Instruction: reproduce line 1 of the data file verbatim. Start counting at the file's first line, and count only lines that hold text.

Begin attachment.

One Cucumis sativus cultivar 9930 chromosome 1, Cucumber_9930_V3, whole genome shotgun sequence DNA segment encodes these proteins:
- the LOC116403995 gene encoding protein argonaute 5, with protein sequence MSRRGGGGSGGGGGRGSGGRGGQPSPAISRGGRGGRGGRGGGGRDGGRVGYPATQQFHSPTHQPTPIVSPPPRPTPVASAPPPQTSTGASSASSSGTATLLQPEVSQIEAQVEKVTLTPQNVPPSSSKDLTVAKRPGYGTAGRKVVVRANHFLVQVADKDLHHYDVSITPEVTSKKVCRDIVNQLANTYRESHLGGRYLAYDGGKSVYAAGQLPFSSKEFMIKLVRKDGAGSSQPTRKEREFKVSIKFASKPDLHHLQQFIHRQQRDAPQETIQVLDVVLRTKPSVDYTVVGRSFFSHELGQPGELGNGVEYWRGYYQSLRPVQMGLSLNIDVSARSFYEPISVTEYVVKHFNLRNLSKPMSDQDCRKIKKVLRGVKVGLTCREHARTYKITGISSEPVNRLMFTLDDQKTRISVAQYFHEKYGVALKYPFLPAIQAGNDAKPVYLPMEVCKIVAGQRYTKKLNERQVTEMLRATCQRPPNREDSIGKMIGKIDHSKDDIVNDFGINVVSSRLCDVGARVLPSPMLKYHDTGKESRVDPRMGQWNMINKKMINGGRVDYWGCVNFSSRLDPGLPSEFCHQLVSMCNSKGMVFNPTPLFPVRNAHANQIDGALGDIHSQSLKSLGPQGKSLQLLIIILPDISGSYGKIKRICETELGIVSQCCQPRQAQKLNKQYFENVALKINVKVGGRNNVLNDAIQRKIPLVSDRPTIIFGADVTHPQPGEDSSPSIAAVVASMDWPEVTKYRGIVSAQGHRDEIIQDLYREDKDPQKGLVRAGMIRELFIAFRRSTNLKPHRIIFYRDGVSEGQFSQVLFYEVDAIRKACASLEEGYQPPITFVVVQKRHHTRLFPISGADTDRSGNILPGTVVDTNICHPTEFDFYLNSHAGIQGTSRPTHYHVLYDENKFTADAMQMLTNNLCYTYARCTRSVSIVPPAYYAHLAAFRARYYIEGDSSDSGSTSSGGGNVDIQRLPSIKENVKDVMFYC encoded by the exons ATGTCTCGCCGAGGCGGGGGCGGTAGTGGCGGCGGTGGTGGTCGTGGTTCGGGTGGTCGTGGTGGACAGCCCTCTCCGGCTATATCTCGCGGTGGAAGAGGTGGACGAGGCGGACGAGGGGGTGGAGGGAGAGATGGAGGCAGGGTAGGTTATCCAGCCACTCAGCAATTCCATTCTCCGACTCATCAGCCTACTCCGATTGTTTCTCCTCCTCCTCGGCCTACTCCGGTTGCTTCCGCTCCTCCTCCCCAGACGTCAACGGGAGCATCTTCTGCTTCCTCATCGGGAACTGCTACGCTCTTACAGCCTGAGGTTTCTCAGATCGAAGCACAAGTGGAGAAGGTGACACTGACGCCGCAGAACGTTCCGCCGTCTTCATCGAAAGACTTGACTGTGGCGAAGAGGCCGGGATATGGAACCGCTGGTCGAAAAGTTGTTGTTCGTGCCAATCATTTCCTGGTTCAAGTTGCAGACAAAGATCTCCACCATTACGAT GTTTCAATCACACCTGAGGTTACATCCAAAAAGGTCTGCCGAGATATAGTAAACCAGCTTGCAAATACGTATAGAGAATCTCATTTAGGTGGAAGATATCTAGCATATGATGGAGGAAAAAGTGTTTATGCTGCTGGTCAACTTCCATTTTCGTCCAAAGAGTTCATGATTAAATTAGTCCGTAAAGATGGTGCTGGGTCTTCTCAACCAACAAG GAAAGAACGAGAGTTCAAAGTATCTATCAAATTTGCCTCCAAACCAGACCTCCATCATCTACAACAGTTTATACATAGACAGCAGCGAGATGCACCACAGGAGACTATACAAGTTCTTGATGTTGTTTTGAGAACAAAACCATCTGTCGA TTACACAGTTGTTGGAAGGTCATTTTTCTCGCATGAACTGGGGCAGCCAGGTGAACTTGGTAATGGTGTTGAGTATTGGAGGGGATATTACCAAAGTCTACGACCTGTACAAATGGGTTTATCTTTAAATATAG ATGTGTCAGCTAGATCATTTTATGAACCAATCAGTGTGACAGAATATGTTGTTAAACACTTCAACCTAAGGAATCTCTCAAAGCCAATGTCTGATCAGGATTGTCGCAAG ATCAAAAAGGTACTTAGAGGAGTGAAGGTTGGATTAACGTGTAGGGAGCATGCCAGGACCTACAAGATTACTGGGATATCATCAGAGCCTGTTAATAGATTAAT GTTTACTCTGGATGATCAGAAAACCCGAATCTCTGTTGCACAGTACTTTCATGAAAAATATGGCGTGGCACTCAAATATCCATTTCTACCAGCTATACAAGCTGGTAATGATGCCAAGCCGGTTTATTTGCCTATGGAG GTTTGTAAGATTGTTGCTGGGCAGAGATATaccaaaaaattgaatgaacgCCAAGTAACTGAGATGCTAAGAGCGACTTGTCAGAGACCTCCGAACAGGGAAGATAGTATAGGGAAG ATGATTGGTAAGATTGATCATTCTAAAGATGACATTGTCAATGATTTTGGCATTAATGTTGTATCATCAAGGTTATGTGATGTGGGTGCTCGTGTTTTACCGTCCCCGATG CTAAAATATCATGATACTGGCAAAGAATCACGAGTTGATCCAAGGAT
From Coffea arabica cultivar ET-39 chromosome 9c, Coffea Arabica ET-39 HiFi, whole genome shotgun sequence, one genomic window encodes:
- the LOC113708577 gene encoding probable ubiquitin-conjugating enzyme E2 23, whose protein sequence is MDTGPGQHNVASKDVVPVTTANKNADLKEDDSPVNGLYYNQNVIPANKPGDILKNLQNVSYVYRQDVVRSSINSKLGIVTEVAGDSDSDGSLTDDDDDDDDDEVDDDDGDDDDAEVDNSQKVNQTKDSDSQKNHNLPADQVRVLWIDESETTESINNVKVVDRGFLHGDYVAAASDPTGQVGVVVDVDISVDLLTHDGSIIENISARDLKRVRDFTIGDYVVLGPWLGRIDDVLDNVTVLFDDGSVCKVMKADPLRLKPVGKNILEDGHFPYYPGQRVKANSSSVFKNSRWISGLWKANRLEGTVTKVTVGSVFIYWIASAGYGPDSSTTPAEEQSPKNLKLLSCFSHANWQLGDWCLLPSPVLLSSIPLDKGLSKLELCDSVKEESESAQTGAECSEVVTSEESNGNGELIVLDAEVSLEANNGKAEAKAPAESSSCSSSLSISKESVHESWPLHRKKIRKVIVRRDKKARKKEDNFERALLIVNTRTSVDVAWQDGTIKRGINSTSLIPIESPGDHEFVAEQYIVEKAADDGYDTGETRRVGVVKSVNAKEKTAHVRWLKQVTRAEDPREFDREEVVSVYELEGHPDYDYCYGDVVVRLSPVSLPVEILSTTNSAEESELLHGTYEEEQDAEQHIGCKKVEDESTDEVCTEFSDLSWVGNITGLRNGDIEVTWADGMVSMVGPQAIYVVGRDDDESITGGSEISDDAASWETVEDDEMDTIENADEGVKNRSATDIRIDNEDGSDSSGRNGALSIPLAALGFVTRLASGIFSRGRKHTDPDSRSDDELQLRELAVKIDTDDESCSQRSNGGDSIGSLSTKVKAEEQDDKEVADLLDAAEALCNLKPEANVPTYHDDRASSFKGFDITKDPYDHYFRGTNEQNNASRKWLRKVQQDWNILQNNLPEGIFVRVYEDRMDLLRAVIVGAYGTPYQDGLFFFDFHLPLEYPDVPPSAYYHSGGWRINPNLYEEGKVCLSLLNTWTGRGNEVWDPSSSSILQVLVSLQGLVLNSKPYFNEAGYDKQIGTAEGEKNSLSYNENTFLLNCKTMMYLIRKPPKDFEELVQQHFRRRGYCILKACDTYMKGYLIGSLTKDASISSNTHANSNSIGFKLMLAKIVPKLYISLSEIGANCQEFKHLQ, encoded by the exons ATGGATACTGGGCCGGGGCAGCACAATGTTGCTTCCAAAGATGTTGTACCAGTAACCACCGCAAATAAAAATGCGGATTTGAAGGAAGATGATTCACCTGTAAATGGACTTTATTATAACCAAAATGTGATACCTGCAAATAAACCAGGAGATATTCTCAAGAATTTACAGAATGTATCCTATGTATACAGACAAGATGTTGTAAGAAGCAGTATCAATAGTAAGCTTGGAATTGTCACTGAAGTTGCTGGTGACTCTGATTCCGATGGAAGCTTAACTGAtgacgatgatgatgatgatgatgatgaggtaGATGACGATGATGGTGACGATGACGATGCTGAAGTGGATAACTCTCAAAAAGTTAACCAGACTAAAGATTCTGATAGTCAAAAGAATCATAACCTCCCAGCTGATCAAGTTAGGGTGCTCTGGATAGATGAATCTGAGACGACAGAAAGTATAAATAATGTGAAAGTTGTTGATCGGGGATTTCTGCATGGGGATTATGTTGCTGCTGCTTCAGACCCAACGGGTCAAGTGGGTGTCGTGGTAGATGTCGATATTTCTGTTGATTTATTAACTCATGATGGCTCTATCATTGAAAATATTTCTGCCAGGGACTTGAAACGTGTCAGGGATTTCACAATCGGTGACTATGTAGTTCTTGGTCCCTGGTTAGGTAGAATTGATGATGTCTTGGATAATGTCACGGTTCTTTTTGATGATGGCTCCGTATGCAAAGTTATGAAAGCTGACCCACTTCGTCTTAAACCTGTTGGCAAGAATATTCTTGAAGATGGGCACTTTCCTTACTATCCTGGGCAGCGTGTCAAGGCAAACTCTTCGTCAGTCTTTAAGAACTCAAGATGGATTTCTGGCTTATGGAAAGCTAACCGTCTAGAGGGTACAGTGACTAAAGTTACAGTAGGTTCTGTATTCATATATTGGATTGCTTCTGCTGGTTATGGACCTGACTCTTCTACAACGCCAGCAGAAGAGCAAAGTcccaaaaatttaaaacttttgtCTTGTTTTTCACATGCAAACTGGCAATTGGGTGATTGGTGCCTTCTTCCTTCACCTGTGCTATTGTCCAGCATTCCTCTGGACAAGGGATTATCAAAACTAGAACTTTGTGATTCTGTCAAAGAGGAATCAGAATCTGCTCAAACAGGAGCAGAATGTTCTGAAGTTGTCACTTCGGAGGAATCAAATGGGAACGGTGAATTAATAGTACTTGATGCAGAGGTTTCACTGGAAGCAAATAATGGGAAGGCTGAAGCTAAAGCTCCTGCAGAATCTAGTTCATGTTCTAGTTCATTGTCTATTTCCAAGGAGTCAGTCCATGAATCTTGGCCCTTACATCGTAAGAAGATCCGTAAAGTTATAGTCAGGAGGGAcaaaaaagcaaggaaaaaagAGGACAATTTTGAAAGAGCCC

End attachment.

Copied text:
One Cucumis sativus cultivar 9930 chromosome 1, Cucumber_9930_V3, whole genome shotgun sequence DNA segment encodes these proteins: